The jury reportedly also discussed the fact that if they gave Andriano life, they would have no control over what the trial judge gave her – natural life, or life with possibility of parole/release after 25 years and jurors did not want Andriano to receive a 25 year sentence.  On December 22, 2004 the jury unanimously voted for the death penalty for Wendi Andriano.  It wasn’t an easy road for any of the jurors.  Did Jodi Arias’ jury deliberate for long enough?  Did they throw in the towel too soon?  Looking at these other two lengthy media-driven trials, some may say it appears they did.  But this is our judicial process.  Here are some statistics for the Jodi Arias trial:

June 4, 2008 – Travis Alexander was murdered.
June 9, 2008 – Travis Alexander’s body was discovered by concerned friends.
July 15, 2008 – Jodi Arias is arrested in Yreka, CA
September 5, 2008 – Jodi Arias is extradited to Phoenix, AZ
September 11, 2008 – Jodi Arias pleads not guilty to charge of 1st degree murder
October 31, 2008 – State of AZ files notice of intent to seek death penalty

December 10, 2012 – Jury selection begins
January 2, 2013 – Trial begins with opening statements, prosecutions case in chief begins
January 17, 2013 – The State of Arizona rests after 9 days of testimony
January 29, 2013 – The defense case begins
February 4, 2013 – Defendant Jodi Arias takes the witness stand, remains on stand for 18 days
April 15, 2013 – Defense rests after 38 days of testimony
May 2-3, 2013 – Closing arguments are given
May 3, 2013 – Jury begins deliberations
May 8, 2013 – Jury delivers guilty verdict
May 21 – 22, 2013 – Jury deliberates on sentencing
May 23, 2013 – Jury unable to reach unanimous decision
May 23, 2013 – Mistrial declared by Judge Sherry Stephens.  Retrial date set for July 18, 2013
July 16, 2013 – After 3 minute court session, status hearing rescheduled for August 26, 2013
August 26, 2013 – After 5 minute session, status hearing on retrial rescheduled for September 15, 2013


It just seems to me that other high profile cases have been handled much more swiftly and efficiently than this one has been.  The Peterson trial ousted 2 jurors during deliberations!  Wendi Andriano’s defense team presented 23 mitigating factors (versus zero for Arias), Andriano was around the same age as Jodi Arias AND she was the mother of two small children.  What happened here?Following the latest status hearing to decide when the retrial of the penalty phase of Jodi Arias’ trial will begin and given the numerous delays in the trial process,  I wanted to compare some of the statistics from this trial to other high profile trials to see if anything stands out as excessive.  There were some interesting data points when I looked at some of the trial data from the Scott Peterson and Wendi Andriano trials – both of which were high profile murder trials that received extensive media coverage.  Scott Peterson’s trial in particular became a national story from the moment his beautiful young and very pregnant wife Laci was reported as missing in Modesto, California.  Peterson’s trial was covered extensively, although it did not have the gavel to gavel media coverage that Jodi Aria’s trial received.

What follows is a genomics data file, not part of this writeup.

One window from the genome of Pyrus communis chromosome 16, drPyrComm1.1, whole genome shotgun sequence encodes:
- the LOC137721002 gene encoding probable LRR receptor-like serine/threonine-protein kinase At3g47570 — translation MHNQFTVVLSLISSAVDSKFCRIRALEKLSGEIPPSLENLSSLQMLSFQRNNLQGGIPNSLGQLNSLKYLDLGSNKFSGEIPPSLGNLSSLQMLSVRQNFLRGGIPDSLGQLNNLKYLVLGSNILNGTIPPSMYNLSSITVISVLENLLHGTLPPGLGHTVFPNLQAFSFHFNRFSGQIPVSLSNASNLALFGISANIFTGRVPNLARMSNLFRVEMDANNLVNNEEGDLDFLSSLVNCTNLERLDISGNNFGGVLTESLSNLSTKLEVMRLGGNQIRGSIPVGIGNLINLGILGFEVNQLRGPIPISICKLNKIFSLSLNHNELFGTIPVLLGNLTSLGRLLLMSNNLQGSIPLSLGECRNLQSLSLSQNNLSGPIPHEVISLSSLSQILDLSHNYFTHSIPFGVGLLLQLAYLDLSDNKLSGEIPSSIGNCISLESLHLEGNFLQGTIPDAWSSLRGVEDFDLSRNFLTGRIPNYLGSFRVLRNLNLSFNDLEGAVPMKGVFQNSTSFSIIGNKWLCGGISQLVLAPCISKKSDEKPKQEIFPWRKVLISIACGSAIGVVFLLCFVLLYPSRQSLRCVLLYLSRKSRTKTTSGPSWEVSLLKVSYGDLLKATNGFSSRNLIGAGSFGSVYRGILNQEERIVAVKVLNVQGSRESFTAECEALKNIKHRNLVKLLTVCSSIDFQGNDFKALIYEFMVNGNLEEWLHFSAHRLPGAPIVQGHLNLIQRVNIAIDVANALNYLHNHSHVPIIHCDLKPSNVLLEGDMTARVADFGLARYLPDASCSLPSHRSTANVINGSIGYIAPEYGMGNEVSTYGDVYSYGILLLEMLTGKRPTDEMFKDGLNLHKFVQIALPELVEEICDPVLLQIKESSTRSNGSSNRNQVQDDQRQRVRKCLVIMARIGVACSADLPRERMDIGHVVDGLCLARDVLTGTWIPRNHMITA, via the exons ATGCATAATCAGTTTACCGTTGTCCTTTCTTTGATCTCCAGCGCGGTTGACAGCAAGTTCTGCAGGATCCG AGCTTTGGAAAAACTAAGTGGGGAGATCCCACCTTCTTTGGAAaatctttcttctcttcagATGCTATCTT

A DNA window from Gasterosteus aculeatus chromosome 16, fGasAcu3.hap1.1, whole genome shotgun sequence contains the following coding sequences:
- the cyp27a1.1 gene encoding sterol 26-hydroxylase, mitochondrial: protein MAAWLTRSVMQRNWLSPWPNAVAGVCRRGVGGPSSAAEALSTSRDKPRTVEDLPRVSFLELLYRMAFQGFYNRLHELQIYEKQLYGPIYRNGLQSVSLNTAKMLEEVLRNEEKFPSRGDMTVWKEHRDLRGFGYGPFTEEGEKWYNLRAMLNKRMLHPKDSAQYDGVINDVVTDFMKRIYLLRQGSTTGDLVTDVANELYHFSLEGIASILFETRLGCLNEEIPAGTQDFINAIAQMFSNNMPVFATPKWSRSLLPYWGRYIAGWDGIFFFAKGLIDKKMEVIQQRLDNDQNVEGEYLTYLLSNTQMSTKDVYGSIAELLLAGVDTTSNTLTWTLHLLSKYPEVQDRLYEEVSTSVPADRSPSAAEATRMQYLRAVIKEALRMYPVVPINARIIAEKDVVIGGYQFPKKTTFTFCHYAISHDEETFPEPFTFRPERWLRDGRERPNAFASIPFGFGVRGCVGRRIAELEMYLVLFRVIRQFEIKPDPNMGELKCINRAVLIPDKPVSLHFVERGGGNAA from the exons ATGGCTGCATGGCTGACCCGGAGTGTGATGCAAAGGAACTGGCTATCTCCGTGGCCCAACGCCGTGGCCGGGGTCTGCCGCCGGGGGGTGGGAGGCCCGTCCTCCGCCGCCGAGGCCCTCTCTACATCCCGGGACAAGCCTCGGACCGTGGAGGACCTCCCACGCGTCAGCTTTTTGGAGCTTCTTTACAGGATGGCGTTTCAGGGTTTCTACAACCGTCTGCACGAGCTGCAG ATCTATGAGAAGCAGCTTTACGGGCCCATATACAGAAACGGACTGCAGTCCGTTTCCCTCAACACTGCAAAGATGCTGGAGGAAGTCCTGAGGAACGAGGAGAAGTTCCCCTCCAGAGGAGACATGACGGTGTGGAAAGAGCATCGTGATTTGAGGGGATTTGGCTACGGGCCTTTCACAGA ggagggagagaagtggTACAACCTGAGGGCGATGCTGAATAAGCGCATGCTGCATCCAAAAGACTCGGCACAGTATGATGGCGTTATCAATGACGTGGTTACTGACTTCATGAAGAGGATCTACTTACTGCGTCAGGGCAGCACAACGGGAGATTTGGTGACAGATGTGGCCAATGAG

Some interesting points:  The State of CA v Scott Peterson lasted 5 ½ months and had testimony from 184 witnesses.  The defendant never took the stand.  The jury deliberated over guilt for more than 44 hours after 2 jurors were removed from the panel.  One juror was removed for conducting independent research on the case and the jury foreman reportedly asked to be removed from the panel.  Despite the jury issues, no mistrial was declared and after the 2 jurors were replaced with alternates, the panel deliberated for 44 hours over a period of 7 days before finding him guilty.

The prosecution team was greeted by cheers and applause from members of the public following the verdict – there were no arguments of “rock star treatment” or prosecutorial misconduct because of the public’s reaction of gratitude towards the prosecution team.  During the sentencing phase, jurors deliberated for 11 ½ hours before handing down the death sentence.  This was a highly publicized trial and Scott Peterson was public enemy number one during this period of time.

The State of Arizona v Wendi Andriano – Joe Andriano was murdered on 10/8/2000 in the Ahwatukee luxury apartment he shared with his wife Wendi and their two young sons.  Joe Andriano was fighting terminal cancer and the chemotherapy treatments left him very weak.  Andriano argued she killed her husband in self defense after he attacked her following an argument about an affair Wendi had disclosed to her husband.  Wendi Andriano was arrested and charged with first degree murder, the state notified the court they intended to seek the death penalty.